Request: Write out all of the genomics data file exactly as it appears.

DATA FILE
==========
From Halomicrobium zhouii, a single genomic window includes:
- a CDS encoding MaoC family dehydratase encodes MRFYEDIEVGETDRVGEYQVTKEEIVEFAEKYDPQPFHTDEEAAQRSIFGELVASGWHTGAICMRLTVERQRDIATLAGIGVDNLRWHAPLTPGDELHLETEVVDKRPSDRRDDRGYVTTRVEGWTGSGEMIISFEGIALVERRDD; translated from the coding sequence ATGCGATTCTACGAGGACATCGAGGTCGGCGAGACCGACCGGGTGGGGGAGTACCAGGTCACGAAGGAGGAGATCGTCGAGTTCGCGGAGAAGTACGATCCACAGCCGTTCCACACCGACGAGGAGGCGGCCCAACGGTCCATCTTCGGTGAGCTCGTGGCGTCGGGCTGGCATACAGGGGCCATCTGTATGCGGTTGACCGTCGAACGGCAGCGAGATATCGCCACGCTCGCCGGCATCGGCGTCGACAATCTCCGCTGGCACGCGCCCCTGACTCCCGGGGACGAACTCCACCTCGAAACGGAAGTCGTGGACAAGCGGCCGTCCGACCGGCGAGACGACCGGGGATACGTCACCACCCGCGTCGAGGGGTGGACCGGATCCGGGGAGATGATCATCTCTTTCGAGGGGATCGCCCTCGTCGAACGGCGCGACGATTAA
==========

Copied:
From Halomicrobium zhouii, a single genomic window includes:
- a CDS encoding MaoC family dehydratase encodes MRFYEDIEVGETDRVGEYQVTKEEIVEFAEKYDPQPFHTDEEAAQRSIFGELVASGWHTGAICMRLTVERQRDIATLAGIGVDNLRWHAPLTPGDELHLETEVVDKRPSDRRDDRGYVTTRVEGWTGSGEMIISFEGIALVERRDD; translated from the coding sequence ATGCGATTCTACGAGGACATCGAGGTCGGCGAGACCGACCGGGTGGGGGAGTACCAGGTCACGAAGGAGGAGATCGTCGAGTTCGCGGAGAAGTACGATCCACAGCCGTTCCACACCGACGAGGAGGCGGCCCAACGGTCCATCTTCGGTGAGCTCGTGGCGTCGGGCTGGCATACAGGGGCCATCTGTATGCGGTTGACCGTCGAACGGCAGCGAGATATCGCCACGCTCGCCGGCATCGGCGTCGACAATCTCCGCTGGCACGCGCCCCTGACTCCCGGGGACGAACTCCACCTCGAAACGGAAGTCGTGGACAAGCGGCCGTCCGACCGGCGAGACGACCGGGGATACGTCACCACCCGCGTCGAGGGGTGGACCGGATCCGGGGAGATGATCATCTCTTTCGAGGGGATCGCCCTCGTCGAACGGCGCGACGATTAA